5Qs: Esther Dyson on Data

Esther Dyson was a thought leader in technology decades before the digital economy even existed. Dyson is a 20-year veteran technology investor and was named by Forbes as one of the most influential figures in American business. She spoke to DIGIDAY about consumer control over their data, the need for change in the ad industry, and exciting new companies using data.

What are some currents of change that you see going on now in terms of how consumers control, access and connect with their personal data online?
First of all, the rhetoric is changing, except among those wedded to the past, from privacy to “personal data control.” The kids using Facebook are way ahead of most of the industry; they know how to manage their data, whom to share it with, and so on. Of course, like kids and grown-ups everywhere and anytime, they can be clueless and careless. I suspect that in the future most employers will forgive an indiscretion or two simply because they won’t be able to find people without one. Of course, there are still huge security risks: witness the recent Epsilon and Playstation breaches. Life isn’t safe, whether you are crossing the street, flying an airplane, trusting a data center or storing your own information in a shoebox or a cell phone. People do need to understand the risks better, and that’s harder these days. It’s also hard to resist temptation: whether it’s a doughnut or a dollars-off offer.
Digital advertising industry is evolving, but where is it going in terms of how it views the importance of user experience and how it addresses it?
I think “digital advertising” needs to morph fundamentally. Advertising interrupts; the new form of marketing shows up only for the person at the right time and place or device. Many of the requisite skills and approaches are closer to public relations –  reaching influencers, developing a message that will resonate and then letting users take over. Rather than a privacy threat I see a personal data opportunity. Instead of ads, we need sponsorship, where a marketer provides a valuable service, often around a consumer data-management application. One great example is Mint.com, which gives a user access to her own financial data from multiple sources. Others include Tripit and Worldmate, which uses your own travel data, and Sydeck which uses your cell-phone behavior; how many times did you call Mom and how many times did she have to call you? Unfortunately Skydeck pivoted into Mr. Number, but someday that functionality will be offered again, with enhancements. iTunes lets me manage my music, and a number of more social services let me share my data selectively with others. Another big area is health/wellness behavior. While some people are worried about medical privacy– and that’s a legitimate concern for some people– others are sharing selectively or more broadly on CureTogether, PatientsLikeMe, 23andMe and Genomera. I’m an investor in all but CureTogether. RunKeeper, FitBit, EarndIt and others let you compare your activity data with others. And of course a few lucky people including me have shared their entire genomes with the public at www.personalgenome.org.There’s nothing more sticky than your own data plus comparisons with your friends. And relevant offers/sponsorships on those sites are welcome rather than intrusive. I think in the future consumers will start to demand the ability to see their own data in understandable form. Providing that will be a huge business opportunity. So far, “disclosure” means a bunch of obscure, unintelligible privacy policies full of words like “may” and “including” and “notwithstanding” and “marketing partners.” But what people want to know is not what your policy is; they want to know what you know and whom in particular you share it with. If you can sell it to a marketer or an insurance company, why can’t you provide it back to me? This has been tried before, but I think the market is now ready for it.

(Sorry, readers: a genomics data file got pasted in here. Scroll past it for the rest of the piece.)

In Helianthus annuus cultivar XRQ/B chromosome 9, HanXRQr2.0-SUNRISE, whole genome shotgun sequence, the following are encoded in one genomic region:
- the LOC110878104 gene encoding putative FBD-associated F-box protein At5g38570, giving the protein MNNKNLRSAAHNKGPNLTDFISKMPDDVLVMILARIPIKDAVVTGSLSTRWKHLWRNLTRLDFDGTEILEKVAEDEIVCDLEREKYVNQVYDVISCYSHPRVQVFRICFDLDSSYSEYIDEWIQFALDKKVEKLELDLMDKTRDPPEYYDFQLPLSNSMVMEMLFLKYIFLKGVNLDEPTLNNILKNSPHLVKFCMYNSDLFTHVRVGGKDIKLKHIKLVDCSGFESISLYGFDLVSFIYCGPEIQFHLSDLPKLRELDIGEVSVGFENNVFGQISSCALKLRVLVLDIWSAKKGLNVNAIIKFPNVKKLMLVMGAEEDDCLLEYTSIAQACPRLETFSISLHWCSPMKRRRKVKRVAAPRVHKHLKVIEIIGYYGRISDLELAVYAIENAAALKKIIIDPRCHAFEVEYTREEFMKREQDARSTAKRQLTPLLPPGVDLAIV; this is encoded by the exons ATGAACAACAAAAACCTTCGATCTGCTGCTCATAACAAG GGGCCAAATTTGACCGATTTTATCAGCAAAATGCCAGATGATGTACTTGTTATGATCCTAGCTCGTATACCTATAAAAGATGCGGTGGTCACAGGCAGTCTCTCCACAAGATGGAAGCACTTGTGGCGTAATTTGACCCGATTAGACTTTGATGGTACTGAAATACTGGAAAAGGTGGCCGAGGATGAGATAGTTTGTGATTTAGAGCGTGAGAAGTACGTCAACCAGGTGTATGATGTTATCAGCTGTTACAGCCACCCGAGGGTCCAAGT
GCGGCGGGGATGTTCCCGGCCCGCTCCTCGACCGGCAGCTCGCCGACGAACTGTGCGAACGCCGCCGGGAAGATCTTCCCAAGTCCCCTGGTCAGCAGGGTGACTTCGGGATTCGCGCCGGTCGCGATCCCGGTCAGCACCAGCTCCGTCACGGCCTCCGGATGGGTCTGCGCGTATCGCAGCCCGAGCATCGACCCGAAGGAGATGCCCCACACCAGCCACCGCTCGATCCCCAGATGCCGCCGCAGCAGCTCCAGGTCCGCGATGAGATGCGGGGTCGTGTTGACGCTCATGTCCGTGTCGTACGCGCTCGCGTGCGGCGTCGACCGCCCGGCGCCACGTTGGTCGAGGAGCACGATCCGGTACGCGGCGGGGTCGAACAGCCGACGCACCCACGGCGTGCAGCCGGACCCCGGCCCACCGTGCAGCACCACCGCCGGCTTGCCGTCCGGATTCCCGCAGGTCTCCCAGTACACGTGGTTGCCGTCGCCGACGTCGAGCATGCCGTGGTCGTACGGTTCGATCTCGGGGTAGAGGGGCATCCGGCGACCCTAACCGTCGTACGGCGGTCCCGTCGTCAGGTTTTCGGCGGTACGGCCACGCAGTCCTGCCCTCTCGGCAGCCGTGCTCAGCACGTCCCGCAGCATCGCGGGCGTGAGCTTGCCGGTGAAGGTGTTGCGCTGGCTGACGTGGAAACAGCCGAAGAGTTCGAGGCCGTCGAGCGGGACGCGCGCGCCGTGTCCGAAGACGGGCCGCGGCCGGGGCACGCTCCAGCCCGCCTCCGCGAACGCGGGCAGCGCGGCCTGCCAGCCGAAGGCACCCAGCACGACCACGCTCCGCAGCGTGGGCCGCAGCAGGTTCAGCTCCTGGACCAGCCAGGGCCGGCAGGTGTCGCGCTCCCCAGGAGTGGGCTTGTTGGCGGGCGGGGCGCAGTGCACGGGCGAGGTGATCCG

Are there areas in digital advertising that you see rising to the forefront in the next year or so, other than consumer privacy?
I think the biggest issue will be the proliferation of “discounts” that will condition people away from paying full price while at the same time, many start-ups will discover how hard it is to run a real business — with effective support hotlines,  reliable logistics and the like. It’s so easy to start a business these days but it’s not that much easier to run one. It’s a real challenge to scale, and I think a lot of start-ups — and start-up CEOs — will discover that.
Will consumer privacy initiatives hinder the creativity of marketers?
There’s room for great creativity if vendors get the basics right.
Are there current projects or ideas that you are passionate about right now?

The Personal Data Ecosystem and SocialAmp. I’m also an investor in SocialAmp. Instead of just helping marketers to create a page and post news items on Facebook, SocialAmp’s tools allow the marketers’ customers  to see their opted-in friends on the sites where they shop. I don’t shop that much, so I rarely do it alone; I like to take a friend along for “support” and I don’t think I’m unique. So now you can do that online too, getting a friend’s advice while you try on jeans at Levi.com or selecting flowers for your girlfriend based on her wishlist at 800-Flowers – or reports from other guys who bought the same flowers for their girlfriends.


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